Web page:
Vincent Kessler/Reuters 

Two ministers in Belgium's government have offered to resign after it was revealed that one of the suspected Brussels bombers was actually arrested in Turkey last summer. He was flagged as a potential terrorist and deported.

And yet he fell through the cracks in Belgium's security system. 

Belgium’s Interior Minister Jan Jambon and Justice Minister Koen Geens offered their resignations on Thursday. But Prime Minister Charles Michel asked them to stay on.

"In time of war,” said Jambon, “you cannot leave the field."

Why Belgium is vulnerable to attacks

Mar 24, 2016
Vincent Kessler/Reuters

Hiding in plain sight.

On the run for months, it took Belgian investigators more than four months to track down a suspected bomber in the deadly terror attacks on Paris in November.

Where did they find Salam Abdeslam? In the Molenbeek district of Brussels, right under their noses.

"It's hard not to describe Keystone Cops sort of bungling," says Ryan Heath, based in Brussels for Politico.

Scenes from Belgium's new normal

Mar 24, 2016
Adeline Sire

Soldiers in military fatigues holding machine guns on train platforms, limited subway access with bag searches at each entrance.

Hooded federal police, frantic citizens trying to get to their destination before dark and the metro shut down.

Posters with faces of loved ones unaccounted for on poles. “Have you seen my wife? Have you seen my sister?” Circles of candles lit with flowers and notes, grief and tears and pain, captured by television crews from around the world. This is Brussels, the day after a major terrorist attack.

Is it the new normal in Europe?

How do you celebrate Holi in the middle of a drought?

Mar 24, 2016
Jitendra Prakash

Today is Holi, the festival that Indian communities around the world celebrate to mark the beginning of spring. Mumbai-based reporter Chhavi Sachdev wrote this essay after celebrating a "dry" Holi this year as authorities asked  residents to spare water during the country's crippling drought. 

I played Holi this year for only the second time in two decades. And the fact that it was declared a “dry” Holi has everything to do with it.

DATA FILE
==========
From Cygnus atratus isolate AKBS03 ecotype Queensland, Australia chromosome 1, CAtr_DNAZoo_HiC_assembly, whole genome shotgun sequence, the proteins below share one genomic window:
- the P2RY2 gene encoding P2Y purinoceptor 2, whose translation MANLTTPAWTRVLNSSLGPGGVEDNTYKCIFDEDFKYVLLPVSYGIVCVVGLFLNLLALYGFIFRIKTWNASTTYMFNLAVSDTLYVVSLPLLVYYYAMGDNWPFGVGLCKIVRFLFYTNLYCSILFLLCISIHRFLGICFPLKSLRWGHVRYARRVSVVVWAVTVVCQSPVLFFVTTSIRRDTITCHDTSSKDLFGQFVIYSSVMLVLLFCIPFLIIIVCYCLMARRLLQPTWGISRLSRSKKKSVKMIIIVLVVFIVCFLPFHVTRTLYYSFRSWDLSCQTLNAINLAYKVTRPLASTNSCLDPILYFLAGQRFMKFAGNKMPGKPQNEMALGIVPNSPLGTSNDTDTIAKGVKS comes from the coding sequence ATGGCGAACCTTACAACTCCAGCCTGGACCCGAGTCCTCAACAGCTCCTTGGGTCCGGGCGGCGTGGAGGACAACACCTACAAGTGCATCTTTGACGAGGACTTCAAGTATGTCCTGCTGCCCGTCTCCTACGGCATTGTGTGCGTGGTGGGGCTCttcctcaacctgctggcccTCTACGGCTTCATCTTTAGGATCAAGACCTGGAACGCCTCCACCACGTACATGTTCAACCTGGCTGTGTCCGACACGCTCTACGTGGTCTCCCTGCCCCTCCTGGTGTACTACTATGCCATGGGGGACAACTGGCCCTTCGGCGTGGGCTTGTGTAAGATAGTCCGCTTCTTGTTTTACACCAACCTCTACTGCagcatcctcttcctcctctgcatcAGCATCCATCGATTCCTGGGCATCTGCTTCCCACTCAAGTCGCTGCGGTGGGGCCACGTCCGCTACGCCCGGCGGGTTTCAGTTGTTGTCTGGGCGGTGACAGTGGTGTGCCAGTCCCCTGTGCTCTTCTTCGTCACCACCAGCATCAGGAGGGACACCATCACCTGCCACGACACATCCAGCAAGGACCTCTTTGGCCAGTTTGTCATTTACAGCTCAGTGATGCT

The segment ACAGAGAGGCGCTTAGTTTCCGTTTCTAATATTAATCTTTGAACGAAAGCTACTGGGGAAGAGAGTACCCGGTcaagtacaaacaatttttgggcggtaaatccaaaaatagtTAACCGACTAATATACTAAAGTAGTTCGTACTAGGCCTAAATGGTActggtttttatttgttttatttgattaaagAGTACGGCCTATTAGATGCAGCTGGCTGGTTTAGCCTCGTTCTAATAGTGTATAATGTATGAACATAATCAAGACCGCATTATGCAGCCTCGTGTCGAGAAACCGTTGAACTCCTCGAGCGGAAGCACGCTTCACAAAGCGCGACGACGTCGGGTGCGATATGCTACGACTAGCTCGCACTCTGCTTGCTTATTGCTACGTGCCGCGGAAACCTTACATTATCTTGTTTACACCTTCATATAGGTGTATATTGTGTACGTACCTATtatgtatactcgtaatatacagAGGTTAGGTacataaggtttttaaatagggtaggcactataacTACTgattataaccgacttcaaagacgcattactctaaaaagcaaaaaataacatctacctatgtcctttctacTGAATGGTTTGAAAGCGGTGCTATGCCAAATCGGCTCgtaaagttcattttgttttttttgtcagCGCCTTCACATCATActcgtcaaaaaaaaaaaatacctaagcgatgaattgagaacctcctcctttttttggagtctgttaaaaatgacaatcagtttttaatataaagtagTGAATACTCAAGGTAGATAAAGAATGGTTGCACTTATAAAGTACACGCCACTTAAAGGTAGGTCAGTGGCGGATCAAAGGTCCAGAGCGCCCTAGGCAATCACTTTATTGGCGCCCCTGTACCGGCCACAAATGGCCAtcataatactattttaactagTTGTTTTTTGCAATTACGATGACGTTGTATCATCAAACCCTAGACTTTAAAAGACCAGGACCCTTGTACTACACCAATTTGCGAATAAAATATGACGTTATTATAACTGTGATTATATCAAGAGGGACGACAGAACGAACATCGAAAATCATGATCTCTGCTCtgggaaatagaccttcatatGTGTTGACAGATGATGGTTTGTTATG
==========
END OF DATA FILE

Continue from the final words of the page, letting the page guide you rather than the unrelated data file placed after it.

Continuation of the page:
After thousands of crowdsourced submissions and millions of votes, New Zealand voters have selected a single alternative flag — which will face off against the current national flag in a head-to-head, winner-take-all referendum in March.

Editors Note: After 10 months and millions of dollars spent, 57 percent of New Zealanders voted to keep their original flag.

Filip Warwick

Ibrahim Esmael Ibrahim is a 26-year-old nattily dressed guy from Baghdad.  When I met him, he was standing on the platform at the train station in Idomeni, Greece — though there are no trains running now. Ibrahim speaks good English; as a teenager he landed a job with GLS (Global Linguist Solutions), a Virginia-based contractor that provided interpreters to the US military during the Iraq war.

'It's the whole family that is destroyed'

Mar 24, 2016
Jeb Sharp

Hundreds of young Belgians have left their country to join groups like ISIS in recent years. And for every fighter who goes to Syria there’s a family back home affected by that choice. 

Geraldine Henneghien’s son Anis left for Syria in 2014 and was killed there in 2015. She’s now part of a support group numbering 48 people.

“It’s not easy for a parent when we lose a child,” she says. “I have no body, nothing. Only that my son will never come back.”

There’s also a great sense of shame and stigma.

Nataly Amaya and Monica Cisneros are stepsisters, but growing up in El Salvador, they never knew each other.

Nataly’s mom married Monica’s dad while living in Vallejo, California, near San Francisco. The girls were raised by different grandparents in different parts of El Salvador. When they met, at 15 and 16 years old, they weren’t sure they’d ever get along. They seemed too different.

“She’s more feminine than I am,” says Nataly, who has a piercing in one eyebrow and likes to wear all black.

She saw Monica as a girly-girl.

"Guantanamera" may be Cuba's most successful export since sugar. Inside the country, it's an unofficial anthem, while abroad it's one of the most recognizable symbols of the Communist island nation.

The song's refrain, “guajira Guantanamera,” means “country girl from Guantanamo.” More than 80 years old, the song has traveled from its roots in rural Cuba to airwaves and recordings around the world. It first became famous via a Havana singer named Joseito Fernandez, who performed it on his radio show starting in the 1930s.

Rapper Phife Dawg was the key to the band A Tribe Called Quest’s unique sound. His lyrics regularly referenced Caribbean dancehall music and he frequently rapped in patois.

Phife died Tuesday at the age of 45.

He started the band in 1985 with Q-Tip, Ali Shaheed Muhammed and Jarobi White.